- Jul 2020
Stalking Cat is open to the idea of a relationship, especially with a cat girl by far, which may exist but they haven't met them. It requires a very deep bond, and it's difficult to deny that bond to a given animal, so I imagine it might be difficult to sustain a non cat-cat relationship.
There's also the issue of not having enough time to sustain a relationship, as much time is spent pursuing body modifications.
Going back a few generations, apparently what Stalking Cat is doing was a "fairly common thing" in the Huron (may've misspelled that) tribe, according to a professor of Native American Studies.
There is some surprise from the general public about how intelligent and articulate members of the animal-style body mod community (and furry fandom) are, concerning their weirdness and animalistic tendencies. Stalking Cat has a degree in electronics engineering.
In addition, Stalking Cat's work is specialised enough that they have a solid position in their employment field, and isn't worried in that regard. Adding onto that, Stalking Cat is quite introverted, and in their day-to-day life, and Cat really doesn't give a shit, despite their empathy. It was something they had to do, and Cat knows you may feel some way about that, but it's irrelevant. (Without being so brash in words.)
If the resources are available, Stalking Cat plans (planned?) to extend their body modification not just to the face, but tails, claws, feet (paws) everything, but it's an expensive and time-consuming process.
As Shannon Larratt is interviewing Stalking Cat, he brings up a point that's quite interesting to me, and entirely relevant to the idea of privacy and unwanted celebrity we discussed earlier in this course.
SL: "... uh you do- you do go to a fair number of tattoo conventions, and you must experience at least a minor celebrity status while you're there."
SC: "Well, you know, in fact, I've only been to a couple conventions-"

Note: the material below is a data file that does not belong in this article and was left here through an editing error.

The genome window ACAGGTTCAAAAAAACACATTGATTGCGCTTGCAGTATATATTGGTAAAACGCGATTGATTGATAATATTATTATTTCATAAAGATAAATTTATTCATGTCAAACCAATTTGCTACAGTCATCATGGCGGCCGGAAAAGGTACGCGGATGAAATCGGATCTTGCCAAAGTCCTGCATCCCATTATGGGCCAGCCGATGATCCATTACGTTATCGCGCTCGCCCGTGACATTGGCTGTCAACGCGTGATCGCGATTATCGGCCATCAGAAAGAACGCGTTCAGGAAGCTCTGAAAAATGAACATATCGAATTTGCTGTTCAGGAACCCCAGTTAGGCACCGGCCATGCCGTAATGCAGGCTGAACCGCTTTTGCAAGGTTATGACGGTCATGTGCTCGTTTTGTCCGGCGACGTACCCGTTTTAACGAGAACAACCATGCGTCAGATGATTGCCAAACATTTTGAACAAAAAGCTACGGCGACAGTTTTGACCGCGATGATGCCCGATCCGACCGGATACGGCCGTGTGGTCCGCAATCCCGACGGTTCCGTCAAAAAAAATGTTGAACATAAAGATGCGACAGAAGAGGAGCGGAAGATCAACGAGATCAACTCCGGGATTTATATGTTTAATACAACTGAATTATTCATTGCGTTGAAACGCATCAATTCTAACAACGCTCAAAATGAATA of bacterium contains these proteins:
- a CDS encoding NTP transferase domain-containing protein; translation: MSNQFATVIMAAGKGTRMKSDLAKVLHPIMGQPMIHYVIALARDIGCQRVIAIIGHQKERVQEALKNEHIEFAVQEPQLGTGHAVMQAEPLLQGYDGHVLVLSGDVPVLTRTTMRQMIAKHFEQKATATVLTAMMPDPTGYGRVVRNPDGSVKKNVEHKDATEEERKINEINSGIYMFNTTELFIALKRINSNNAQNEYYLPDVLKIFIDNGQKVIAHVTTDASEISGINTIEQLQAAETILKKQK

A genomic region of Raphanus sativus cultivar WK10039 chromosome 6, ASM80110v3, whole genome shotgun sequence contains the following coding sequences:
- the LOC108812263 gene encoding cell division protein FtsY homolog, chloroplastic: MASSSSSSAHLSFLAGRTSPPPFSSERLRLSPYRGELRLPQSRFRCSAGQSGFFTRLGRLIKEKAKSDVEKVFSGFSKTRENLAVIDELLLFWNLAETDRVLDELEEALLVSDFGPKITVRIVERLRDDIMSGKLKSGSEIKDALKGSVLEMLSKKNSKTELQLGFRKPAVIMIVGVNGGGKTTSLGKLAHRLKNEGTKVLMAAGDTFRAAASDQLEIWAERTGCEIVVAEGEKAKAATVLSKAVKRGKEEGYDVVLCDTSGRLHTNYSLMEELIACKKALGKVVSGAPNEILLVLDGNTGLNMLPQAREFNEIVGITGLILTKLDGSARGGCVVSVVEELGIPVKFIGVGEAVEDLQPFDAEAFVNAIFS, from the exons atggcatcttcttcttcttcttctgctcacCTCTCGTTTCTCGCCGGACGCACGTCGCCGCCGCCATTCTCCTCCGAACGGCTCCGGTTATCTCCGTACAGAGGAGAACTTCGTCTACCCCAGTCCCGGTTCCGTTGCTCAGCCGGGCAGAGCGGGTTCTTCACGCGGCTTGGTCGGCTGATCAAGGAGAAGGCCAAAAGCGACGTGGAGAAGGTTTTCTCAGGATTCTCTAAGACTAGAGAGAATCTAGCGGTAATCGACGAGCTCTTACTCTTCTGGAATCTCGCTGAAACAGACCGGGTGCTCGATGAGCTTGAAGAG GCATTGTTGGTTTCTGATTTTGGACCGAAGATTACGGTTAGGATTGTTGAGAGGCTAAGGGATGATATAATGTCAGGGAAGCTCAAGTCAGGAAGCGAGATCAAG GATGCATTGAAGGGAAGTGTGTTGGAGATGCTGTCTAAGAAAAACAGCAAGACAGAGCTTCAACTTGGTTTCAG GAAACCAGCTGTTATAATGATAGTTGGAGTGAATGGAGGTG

SL: "I guess- I guess it's just every one you go to, they will always photo you."
SC: "Right, and my pictures have been plastered all over the place, and uh, it, in a way kind of irritates me, because these people're making money off of something I've spent a great deal of time doing, and I haven't gotten a dime out of it."
SC: "But uh, and uh, and they're basically using my picture to get themselves famous."
SC: "Or to get publicised."
SC: "But again, I did this for me, not for other people."
There's also been a positive side to this, as it encouraged self-expression amongst the public, and while not exactly normalising it, it allowed people who needed to do stuff like this to accept it and go for it. (But not those who are doing it as a trend.)
Interesting story behind feline dentures, how the dentist refused to do them when they were healthy, but when Stalking Cat destroyed their teeth from years of drinkin' and druggin' (their words, not mine), the dentist agreed to sculpt feline teeth-style dentures.
I'm surprised it doesn't affect Cat's speech (much).
Stalking Cat spent a lot of time self-medicating with drugs and alcohol trying to deny their empathy and their connection to different animals, especially cats. Trying to subdue and deny these feelings didn't work very well, but living as a cat counteracted these negative feelings.
Being 1/2 Indian (Native American) & 1/2 White was a very big culture shock to Stalking Cat, as they fought with both the Indians & the Whites for being partially the other race. Stalking Cat accepted the cat/tigress as their spirit animal, which was originally pointed out by the medicine man of Cat's tribe.
Has many tattoos, started with aquatic animals and moved onto cat-type tattoos.
- Huron tribe
- Native American
- body modification
- Stalking Cat
- furry fandom
- higher education
- spirit animal
- public opinion
- feline dentures
- totem animal
- interspecies relations
- annotated bibliography
As Potts points out, medical experts consider modifications that contravene social norms to be a form of self-mutilation, but they are much less likely to make such judgments about cosmetic surgeries intended to align appearance more closely with norms.27 Thus a medical ethicist who has never spoken with Stalking Cat was willing to state for publication the fear that he is "seriously risking his health" and thus being "harmed by medicine,"28 although Cat tells me that he has experienced no such health effects. Likewise, Lizard Man says that tongue-splitting is perfectly safe, with no negative consequences. Although Cat's alterations meet more often with patronizing dismissal than overt hostility, Orlan makes people quite angry, even when they are favorably disposed to her gender critique.2
Interesting point. This sort of body modification may not be harmful in the physical sense, and I mean, maybe the social aspects can be overlooked? Kind of hard to put myself in their shoes, and what can I reasonably say about their experiences?
A critical examination is shaky ground here.